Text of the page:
Blood tests: We can check for an enzyme called creatine kinase (CK), where elevated levels indicate muscle damage. This can be elevated with other conditions too, so we will need to rule those out in order to diagnose polymyositis. We can also test for autoantibodies and muscle-specific antibodies.
EMG, or electromyography, can identify abnormalities in muscles.
MRI scans can show areas of muscle that are affected, which shows a surgeon where to get an accurate muscle biopsy. This biopsy is considered the most definitive test for diagnosing polymyositis.
What options are there for polymyositis treatment in Brisbane?
At ArthritisCARE, we offer a range of treatment options for polymyositis, including medications and non-medical management. Some cases respond very well to treatment; others may be less responsive. A specialist Rheumatologist can help determine the best course of therapy that can manage your symptoms and may lead to remission.
We recommend a combination of physiotherapy, medication, and light exercise to help with polymyositis.
Medications to manage polymyositis
Your Rheumatologist can prescribe one or more medications for polymyositis:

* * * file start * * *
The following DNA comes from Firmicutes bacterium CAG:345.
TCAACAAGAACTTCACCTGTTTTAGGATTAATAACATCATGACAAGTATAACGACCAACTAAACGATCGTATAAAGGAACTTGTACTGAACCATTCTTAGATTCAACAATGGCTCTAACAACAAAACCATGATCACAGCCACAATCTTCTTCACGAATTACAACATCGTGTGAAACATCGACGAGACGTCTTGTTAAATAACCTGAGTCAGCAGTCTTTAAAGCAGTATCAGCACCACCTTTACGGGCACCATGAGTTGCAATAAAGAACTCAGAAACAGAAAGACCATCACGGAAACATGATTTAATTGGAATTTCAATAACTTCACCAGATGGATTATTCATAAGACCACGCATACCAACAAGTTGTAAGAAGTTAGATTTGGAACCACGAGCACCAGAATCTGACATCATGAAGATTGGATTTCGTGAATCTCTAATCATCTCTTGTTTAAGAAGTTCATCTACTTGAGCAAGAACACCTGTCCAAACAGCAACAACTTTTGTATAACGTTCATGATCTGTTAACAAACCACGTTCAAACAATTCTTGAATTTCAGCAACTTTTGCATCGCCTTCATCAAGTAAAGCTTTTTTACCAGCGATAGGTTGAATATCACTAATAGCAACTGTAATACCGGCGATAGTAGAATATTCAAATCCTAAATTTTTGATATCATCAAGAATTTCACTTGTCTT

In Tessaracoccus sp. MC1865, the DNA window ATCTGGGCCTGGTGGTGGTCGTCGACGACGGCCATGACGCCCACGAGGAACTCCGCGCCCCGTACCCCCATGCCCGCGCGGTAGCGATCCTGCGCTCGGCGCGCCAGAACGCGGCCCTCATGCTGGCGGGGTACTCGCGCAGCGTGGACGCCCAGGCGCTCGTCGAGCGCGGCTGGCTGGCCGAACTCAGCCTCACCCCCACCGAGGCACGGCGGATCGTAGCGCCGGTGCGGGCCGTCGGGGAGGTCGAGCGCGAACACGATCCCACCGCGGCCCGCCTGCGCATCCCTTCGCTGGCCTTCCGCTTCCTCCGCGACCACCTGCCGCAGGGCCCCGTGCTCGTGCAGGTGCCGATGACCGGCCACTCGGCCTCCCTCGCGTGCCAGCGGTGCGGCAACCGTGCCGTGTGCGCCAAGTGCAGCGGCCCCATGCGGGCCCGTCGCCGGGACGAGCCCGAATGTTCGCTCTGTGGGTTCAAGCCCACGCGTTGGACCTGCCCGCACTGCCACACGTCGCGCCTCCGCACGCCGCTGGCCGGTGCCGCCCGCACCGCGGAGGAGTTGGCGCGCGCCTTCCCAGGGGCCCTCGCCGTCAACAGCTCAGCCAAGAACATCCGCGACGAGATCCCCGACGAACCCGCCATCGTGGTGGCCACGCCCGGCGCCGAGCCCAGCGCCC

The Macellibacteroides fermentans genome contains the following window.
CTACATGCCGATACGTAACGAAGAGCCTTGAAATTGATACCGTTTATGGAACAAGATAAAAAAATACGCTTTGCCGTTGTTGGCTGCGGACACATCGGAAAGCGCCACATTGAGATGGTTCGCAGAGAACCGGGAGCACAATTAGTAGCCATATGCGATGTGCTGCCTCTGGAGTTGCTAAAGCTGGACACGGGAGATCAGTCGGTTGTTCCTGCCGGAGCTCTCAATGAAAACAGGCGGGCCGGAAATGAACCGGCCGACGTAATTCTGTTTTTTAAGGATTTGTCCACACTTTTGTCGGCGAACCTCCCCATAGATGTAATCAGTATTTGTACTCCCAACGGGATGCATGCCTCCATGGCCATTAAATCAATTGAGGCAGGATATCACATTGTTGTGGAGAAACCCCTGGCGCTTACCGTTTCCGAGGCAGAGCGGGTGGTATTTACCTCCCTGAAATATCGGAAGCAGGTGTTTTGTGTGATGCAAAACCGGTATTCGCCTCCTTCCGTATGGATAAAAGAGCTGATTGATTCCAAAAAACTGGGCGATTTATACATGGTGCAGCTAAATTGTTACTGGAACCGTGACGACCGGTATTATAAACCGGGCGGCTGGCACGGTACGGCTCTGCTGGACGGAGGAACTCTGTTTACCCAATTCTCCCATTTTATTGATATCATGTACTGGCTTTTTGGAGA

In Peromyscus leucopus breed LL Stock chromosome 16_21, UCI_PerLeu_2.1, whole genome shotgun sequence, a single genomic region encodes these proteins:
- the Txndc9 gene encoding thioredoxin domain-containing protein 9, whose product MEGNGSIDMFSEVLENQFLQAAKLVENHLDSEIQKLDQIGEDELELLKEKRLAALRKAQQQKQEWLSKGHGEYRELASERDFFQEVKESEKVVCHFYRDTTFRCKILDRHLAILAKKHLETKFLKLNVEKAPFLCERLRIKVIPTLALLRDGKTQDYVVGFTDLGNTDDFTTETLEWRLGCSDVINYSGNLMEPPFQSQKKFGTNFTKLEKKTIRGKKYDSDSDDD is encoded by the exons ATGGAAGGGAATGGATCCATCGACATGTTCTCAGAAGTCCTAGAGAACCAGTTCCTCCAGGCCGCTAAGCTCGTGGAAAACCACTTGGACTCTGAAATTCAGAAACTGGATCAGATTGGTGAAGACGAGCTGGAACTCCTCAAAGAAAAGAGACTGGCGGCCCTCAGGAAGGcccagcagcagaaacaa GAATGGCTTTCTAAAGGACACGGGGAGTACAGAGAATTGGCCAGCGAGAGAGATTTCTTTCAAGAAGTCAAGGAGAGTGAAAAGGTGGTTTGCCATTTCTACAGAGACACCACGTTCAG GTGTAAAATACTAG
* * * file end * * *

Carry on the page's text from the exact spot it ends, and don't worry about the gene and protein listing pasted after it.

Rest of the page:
- Corticosteroids and anti-inflammatory medications reduce inflammation and help slow down the progression of the disease.
- Immunosuppressants such as prednisalone help to reduce the activity of the immune system, which can reduce the inflammation in the muscles.
- Disease-Modifying Drugs like azathioprine, mycophenolate, methotrexate, and hydroxychloroquine help “switch” off the disease.
In cases of severe disease or if your lungs have been affected, your Rheumatologist may prescribe other medications such as cyclophosphamide, rituximab, or intravenous immunoglobulin (IVIg) infusions.
Non-medical management of polymyositis.
We also recommend non-medical therapies to improve your overall health and help your body fight the disease.
- Physiotherapy helps improve muscle strength and flexibility.
- Exercise regularly to improve your health and strengthen your body.
- Occupational therapy to manage daily activities despite muscle weakness
How much does polymyositis treatment cost in Brisbane?
The cost of polymyositis treatment can vary depending on the specific treatment plan and the severity of the condition. At ArthritisCARE, we offer affordable treatment options and work with our patients to ensure that they receive the care they need. You can see our Frequently Asked Questions page for up-to-date information on our appointment costs and Medicare rebates.
Why choose ArthritisCARE for your polymyositis
treatment in Brisbane?
At ArthritisCARE, our team of highly skilled and compassionate Rheumatologists and support staff are dedicated to providing expert and holistic care to all our patients. Our team is committed to providing personalised care and support to each individual, ensuring they receive the best possible treatment and outcomes.